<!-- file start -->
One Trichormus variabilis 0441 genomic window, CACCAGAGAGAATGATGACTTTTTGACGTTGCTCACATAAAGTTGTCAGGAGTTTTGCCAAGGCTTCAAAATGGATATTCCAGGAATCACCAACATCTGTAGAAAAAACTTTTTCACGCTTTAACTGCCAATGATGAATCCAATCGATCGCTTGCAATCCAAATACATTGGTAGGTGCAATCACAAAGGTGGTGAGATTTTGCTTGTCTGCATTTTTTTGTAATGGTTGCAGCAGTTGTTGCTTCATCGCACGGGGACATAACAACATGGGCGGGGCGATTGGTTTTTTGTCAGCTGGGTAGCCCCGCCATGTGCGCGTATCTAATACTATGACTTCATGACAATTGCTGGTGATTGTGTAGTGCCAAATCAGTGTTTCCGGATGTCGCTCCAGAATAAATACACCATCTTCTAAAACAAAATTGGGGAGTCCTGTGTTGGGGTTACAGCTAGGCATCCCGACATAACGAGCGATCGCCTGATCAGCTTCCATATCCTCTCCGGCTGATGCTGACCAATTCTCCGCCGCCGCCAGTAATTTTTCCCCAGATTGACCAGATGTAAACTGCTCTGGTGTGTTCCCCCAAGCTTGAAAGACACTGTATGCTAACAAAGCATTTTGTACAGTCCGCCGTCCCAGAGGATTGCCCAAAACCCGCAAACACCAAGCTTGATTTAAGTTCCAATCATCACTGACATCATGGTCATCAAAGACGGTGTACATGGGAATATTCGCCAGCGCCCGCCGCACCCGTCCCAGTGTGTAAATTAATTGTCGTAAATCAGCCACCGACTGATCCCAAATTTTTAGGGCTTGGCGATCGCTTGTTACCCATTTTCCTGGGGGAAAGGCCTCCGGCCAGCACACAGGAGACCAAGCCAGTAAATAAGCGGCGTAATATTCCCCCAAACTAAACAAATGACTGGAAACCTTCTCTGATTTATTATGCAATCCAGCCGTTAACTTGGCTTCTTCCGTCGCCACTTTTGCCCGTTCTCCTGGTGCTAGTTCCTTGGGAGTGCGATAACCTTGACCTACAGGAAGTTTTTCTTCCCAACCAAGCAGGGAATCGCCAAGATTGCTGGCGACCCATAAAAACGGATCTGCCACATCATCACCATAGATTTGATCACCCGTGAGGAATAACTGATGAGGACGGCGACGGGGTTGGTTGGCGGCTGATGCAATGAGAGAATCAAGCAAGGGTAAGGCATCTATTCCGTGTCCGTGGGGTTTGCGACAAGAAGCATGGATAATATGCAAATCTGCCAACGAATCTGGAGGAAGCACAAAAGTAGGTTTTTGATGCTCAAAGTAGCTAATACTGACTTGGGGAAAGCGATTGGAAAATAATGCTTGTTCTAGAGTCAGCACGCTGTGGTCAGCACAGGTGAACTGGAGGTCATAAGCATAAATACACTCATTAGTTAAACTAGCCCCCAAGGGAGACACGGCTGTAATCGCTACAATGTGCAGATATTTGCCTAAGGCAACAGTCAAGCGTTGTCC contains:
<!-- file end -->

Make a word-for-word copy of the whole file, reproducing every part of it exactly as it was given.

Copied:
One Trichormus variabilis 0441 genomic window, CACCAGAGAGAATGATGACTTTTTGACGTTGCTCACATAAAGTTGTCAGGAGTTTTGCCAAGGCTTCAAAATGGATATTCCAGGAATCACCAACATCTGTAGAAAAAACTTTTTCACGCTTTAACTGCCAATGATGAATCCAATCGATCGCTTGCAATCCAAATACATTGGTAGGTGCAATCACAAAGGTGGTGAGATTTTGCTTGTCTGCATTTTTTTGTAATGGTTGCAGCAGTTGTTGCTTCATCGCACGGGGACATAACAACATGGGCGGGGCGATTGGTTTTTTGTCAGCTGGGTAGCCCCGCCATGTGCGCGTATCTAATACTATGACTTCATGACAATTGCTGGTGATTGTGTAGTGCCAAATCAGTGTTTCCGGATGTCGCTCCAGAATAAATACACCATCTTCTAAAACAAAATTGGGGAGTCCTGTGTTGGGGTTACAGCTAGGCATCCCGACATAACGAGCGATCGCCTGATCAGCTTCCATATCCTCTCCGGCTGATGCTGACCAATTCTCCGCCGCCGCCAGTAATTTTTCCCCAGATTGACCAGATGTAAACTGCTCTGGTGTGTTCCCCCAAGCTTGAAAGACACTGTATGCTAACAAAGCATTTTGTACAGTCCGCCGTCCCAGAGGATTGCCCAAAACCCGCAAACACCAAGCTTGATTTAAGTTCCAATCATCACTGACATCATGGTCATCAAAGACGGTGTACATGGGAATATTCGCCAGCGCCCGCCGCACCCGTCCCAGTGTGTAAATTAATTGTCGTAAATCAGCCACCGACTGATCCCAAATTTTTAGGGCTTGGCGATCGCTTGTTACCCATTTTCCTGGGGGAAAGGCCTCCGGCCAGCACACAGGAGACCAAGCCAGTAAATAAGCGGCGTAATATTCCCCCAAACTAAACAAATGACTGGAAACCTTCTCTGATTTATTATGCAATCCAGCCGTTAACTTGGCTTCTTCCGTCGCCACTTTTGCCCGTTCTCCTGGTGCTAGTTCCTTGGGAGTGCGATAACCTTGACCTACAGGAAGTTTTTCTTCCCAACCAAGCAGGGAATCGCCAAGATTGCTGGCGACCCATAAAAACGGATCTGCCACATCATCACCATAGATTTGATCACCCGTGAGGAATAACTGATGAGGACGGCGACGGGGTTGGTTGGCGGCTGATGCAATGAGAGAATCAAGCAAGGGTAAGGCATCTATTCCGTGTCCGTGGGGTTTGCGACAAGAAGCATGGATAATATGCAAATCTGCCAACGAATCTGGAGGAAGCACAAAAGTAGGTTTTTGATGCTCAAAGTAGCTAATACTGACTTGGGGAAAGCGATTGGAAAATAATGCTTGTTCTAGAGTCAGCACGCTGTGGTCAGCACAGGTGAACTGGAGGTCATAAGCATAAATACACTCATTAGTTAAACTAGCCCCCAAGGGAGACACGGCTGTAATCGCTACAATGTGCAGATATTTGCCTAAGGCAACAGTCAAGCGTTGTCC contains: